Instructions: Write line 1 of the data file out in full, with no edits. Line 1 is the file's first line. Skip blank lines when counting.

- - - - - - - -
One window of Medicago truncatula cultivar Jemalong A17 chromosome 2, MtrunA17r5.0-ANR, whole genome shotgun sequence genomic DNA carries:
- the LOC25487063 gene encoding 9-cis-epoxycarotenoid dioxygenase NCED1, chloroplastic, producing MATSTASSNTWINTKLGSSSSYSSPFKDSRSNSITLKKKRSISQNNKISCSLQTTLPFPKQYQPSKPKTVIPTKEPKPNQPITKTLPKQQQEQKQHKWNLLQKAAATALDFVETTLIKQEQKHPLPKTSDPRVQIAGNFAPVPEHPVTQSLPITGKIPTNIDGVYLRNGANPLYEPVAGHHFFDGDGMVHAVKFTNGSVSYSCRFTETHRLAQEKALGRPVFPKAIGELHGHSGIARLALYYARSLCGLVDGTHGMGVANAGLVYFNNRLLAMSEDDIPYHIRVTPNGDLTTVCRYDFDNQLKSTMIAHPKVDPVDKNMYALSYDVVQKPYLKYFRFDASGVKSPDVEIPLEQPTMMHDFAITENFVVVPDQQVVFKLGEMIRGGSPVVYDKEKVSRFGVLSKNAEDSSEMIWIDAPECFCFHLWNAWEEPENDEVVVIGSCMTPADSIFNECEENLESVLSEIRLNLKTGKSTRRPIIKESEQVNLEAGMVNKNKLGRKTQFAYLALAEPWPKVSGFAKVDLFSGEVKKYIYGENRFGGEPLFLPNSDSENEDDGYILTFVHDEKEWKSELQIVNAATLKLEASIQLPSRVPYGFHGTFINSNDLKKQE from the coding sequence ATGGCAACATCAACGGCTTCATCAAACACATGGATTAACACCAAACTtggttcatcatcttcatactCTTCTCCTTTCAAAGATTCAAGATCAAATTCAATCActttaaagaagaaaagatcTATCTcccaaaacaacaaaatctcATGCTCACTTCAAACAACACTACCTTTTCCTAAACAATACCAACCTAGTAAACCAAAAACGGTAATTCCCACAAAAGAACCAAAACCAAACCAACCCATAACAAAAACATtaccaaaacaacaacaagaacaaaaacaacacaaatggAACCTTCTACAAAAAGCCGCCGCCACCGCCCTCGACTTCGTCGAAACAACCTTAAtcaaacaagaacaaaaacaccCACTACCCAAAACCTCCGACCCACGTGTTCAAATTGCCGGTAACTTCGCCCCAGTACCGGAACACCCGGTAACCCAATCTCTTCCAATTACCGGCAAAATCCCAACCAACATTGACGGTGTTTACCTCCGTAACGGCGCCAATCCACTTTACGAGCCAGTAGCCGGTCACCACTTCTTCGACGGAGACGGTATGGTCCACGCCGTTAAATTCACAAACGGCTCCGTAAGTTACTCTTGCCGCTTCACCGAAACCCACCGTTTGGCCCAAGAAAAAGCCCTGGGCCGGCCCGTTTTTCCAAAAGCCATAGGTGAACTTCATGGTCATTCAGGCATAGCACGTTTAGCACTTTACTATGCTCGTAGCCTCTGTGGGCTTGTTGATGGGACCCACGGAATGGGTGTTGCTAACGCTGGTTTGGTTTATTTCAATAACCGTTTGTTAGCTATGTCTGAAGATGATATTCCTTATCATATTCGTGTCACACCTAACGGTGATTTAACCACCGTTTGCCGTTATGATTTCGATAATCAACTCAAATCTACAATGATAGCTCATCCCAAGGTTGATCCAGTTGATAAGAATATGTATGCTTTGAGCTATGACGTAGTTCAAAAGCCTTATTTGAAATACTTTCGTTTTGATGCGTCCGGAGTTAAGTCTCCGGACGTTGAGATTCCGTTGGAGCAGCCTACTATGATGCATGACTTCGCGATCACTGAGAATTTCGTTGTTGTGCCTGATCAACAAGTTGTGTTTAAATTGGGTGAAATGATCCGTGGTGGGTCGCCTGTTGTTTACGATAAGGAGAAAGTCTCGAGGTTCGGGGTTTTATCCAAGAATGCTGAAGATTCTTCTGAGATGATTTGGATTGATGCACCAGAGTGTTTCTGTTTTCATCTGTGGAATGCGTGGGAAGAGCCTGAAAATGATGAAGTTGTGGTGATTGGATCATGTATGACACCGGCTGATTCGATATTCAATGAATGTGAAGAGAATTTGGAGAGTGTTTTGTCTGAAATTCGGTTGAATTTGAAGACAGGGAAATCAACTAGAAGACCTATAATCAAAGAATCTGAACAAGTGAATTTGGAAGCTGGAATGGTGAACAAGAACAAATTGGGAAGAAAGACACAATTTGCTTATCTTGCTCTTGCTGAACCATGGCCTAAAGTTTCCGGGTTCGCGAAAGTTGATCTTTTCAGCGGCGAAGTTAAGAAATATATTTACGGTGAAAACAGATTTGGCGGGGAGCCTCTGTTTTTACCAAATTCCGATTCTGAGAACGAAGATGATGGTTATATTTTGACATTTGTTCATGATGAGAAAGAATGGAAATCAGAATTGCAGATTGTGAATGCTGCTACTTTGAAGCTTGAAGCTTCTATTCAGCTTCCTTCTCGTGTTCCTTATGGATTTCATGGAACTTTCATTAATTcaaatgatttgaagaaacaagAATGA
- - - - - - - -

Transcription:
One window of Medicago truncatula cultivar Jemalong A17 chromosome 2, MtrunA17r5.0-ANR, whole genome shotgun sequence genomic DNA carries: